- cygwin (cos I'm using Windows, sucks isn't it)
- Hex editor (I'm using HxD)
- Notepad++ (or any text editor)
- your scatter file
In this guide, I'm using my Hisense EG980ae as an example. It is an MTK6589t phone and it doesn't has an EBR2 file. Setting up things first:
- Put your MBR and/or EBR1 file in the root folder of Cygwin (or linux user can staraight to type) and type:
MBR: x86 boot sector; partition 1: ID=0x5, starthead 0, startsector 1024, 4294967295 sectors; partition 2: ID=0x83, starthead 0, startsector 26624, 20480 sectors; partition 3: ID=0x83, starthead 0, startsector 47104, 20480 sectors; partition 4: ID=0x83, starthead 0, startsector 93184, 12288 sectors, code offset 0x0
EBR1: x86 boot sector; partition 1: ID=0x83, starthead 0, startsector 132096, 1433600 sectors; partition 2: ID=0x83, starthead 0, startsector 1565696, 258048 sectors; partition 3: ID=0x83, starthead 0, startsector 1823744, 4293143551 sectors, code offset 0x0
- Connect your MTK device to your PC and open MTK droid tools. Click "Blocks Map" and leave the window open, like this:
- Open your MBR and/or EBR1/EBR2 with an Hex editor (choose 16 bytes per row), and you'll get a view like this:
On the left is my MBR and on the right is my EBR1. Just concentrate on the highlighted part, and copy them to your text editor and arrange them like this:
Its time to decrypt things!!!!
Now just for an example, we concentrate on the hex value which I highlighted with the pink background (the MBR part):
00 00 00 00 83 00 00 00 00 68 00 00 00 50 00 00
- The first hex number (red) gives two pieces of information. If it is 00, just like the example. then the partition is not the active partition (does not contain the boot loader). If it is 80 or greater, this means it is the active (bootable) partition. Only one partition can be marked as active. The second piece of information applies to fixed disks. If the first fixed disk contains the active partition, this number will be 80. If it were the second fixed disk, this number would be 81, and so on.
- The hex number 83 (in purple) tells which type of file system the partition contains, and whether the Cylinder, Head, Sector (CHS) or the Large Block Addressing (LBA) system is to be used to locate the partition. In our case, 83 means Linux ext2fs partition.
- And finally, there are two ways that the location of the partition is specified in the partition table entry:
- The first is the Cylinder Heads Sectors method (CHS). The three blue numbers (00 00 00) specify the CHS location where the partition begins, and the three orange numbers 00 00 00 specify where it ends.
- The Cylinder Head Sector method only works on drives up to 8 gigabytes because that is the maximum size that can be specified with the three bytes. I guess this is why MTK does not use this and provide a null value. And to get around this, they instead use the second method of specifying the location of the partition. It is called Logical Block Addressing, and it uses the last eight bytes in the partition table entry. These bytes give the location of the partition by counting the number of sectors from the start of the disk, which is much simpler. The four bytes in lime (00 68 00 00) give the number of sectors before the partition, and the following four bytes (00 50 00 00) in YellowGreen give the length of the partition.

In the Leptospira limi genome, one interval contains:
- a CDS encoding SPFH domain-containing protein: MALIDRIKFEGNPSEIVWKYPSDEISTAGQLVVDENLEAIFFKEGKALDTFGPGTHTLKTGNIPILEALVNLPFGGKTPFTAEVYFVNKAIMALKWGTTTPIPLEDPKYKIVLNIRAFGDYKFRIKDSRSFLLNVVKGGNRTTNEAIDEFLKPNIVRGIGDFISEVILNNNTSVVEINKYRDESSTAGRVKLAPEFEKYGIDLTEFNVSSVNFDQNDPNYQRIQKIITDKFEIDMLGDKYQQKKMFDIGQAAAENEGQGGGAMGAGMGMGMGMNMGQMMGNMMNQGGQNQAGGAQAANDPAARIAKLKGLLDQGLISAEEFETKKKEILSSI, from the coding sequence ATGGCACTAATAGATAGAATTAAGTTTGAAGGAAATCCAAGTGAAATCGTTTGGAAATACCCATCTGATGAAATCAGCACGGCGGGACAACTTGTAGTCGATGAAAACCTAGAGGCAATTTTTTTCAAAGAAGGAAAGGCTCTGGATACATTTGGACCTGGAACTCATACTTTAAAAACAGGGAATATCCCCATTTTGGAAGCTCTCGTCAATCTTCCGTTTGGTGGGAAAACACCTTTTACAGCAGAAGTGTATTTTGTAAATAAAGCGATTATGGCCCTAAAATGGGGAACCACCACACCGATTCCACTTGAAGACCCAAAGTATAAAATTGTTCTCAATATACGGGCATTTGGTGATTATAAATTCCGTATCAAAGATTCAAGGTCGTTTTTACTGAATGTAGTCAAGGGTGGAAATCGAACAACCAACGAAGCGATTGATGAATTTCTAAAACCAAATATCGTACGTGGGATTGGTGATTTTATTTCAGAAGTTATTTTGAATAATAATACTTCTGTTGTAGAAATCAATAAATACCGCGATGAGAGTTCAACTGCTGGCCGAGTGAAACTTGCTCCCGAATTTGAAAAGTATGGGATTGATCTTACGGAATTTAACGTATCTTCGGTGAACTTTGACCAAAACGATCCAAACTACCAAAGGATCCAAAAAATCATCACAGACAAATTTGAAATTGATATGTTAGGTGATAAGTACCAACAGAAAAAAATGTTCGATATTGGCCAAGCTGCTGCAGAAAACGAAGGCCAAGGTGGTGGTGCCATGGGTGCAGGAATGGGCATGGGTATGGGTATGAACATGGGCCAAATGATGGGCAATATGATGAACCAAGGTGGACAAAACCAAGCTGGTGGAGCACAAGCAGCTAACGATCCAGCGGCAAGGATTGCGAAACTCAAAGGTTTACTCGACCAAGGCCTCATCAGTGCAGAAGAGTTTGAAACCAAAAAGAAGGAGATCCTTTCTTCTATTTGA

We have to know just one thing to interpret these bytes. They are in "little endian" order. This means that the lowest "place value" is held by the first byte. So to use them like we use ordinary numbers, we just have to reverse the order of the bytes. So 00 68 00 00 becomes 00006800 and 00 50 00 00 becomes 00005000. Using any hex converter, now we can convert these new hex numbers (00006800 and 00005000) to decimal (26624 and 20480). This new decimals tell us that there are 26624 sectors before the partition begins at the 26625th sector, and it is 20480 sectors long. Thus the partition ends at sector 26624+20480=47104. Notice that this is the same result we got with the CHS math.
Now can you see how those numbers (26624, 20480, and 47104) correlated with the data we first acquired when we ran the "file" command on cygwin, which is on the second and third partitions of the "MBR":
MBR: x86 boot sector partition 2: ID=0x83, starthead 0, startsector 26624, 20480 sectors; partition 3: ID=0x83, starthead 0, startsector 47104, 20480 sectors;
Since the default sector-size for almost every single HDD is 512 bytes per Sector, why don't we just multiply all our numbers, especially the size of the MBR's partition number two above 20480 by 512.
So we get 20480 X 512 = 10485760
Now please compare the value with the "Blocks Map" window that we open earlier!!!!!!!
However, sometimes it would get more tricky. For example, let us look at the MBR's partition 3 and 4:
MBR: x86 boot sector; partition 3: ID=0x83, starthead 0, startsector 47104, 20480 sectors; 00 B8 00 00 00 50 00 00 0000B800 00005000 47104 20480 10485760 Bytes MBR: x86 boot sector; partition 3: ID=0x83, starthead 0, startsector 93184, 12288 sectors; 00 6C 01 00 00 30 00 00 00016C00 00003000 93184 12288 6291456 Bytes
47104 + 20480 = 67584 not 93184
Ring a bell fellas?!!!!
Happy re-partitioning your MTK devices and keep on improvising!!!!!!!!!!!!!!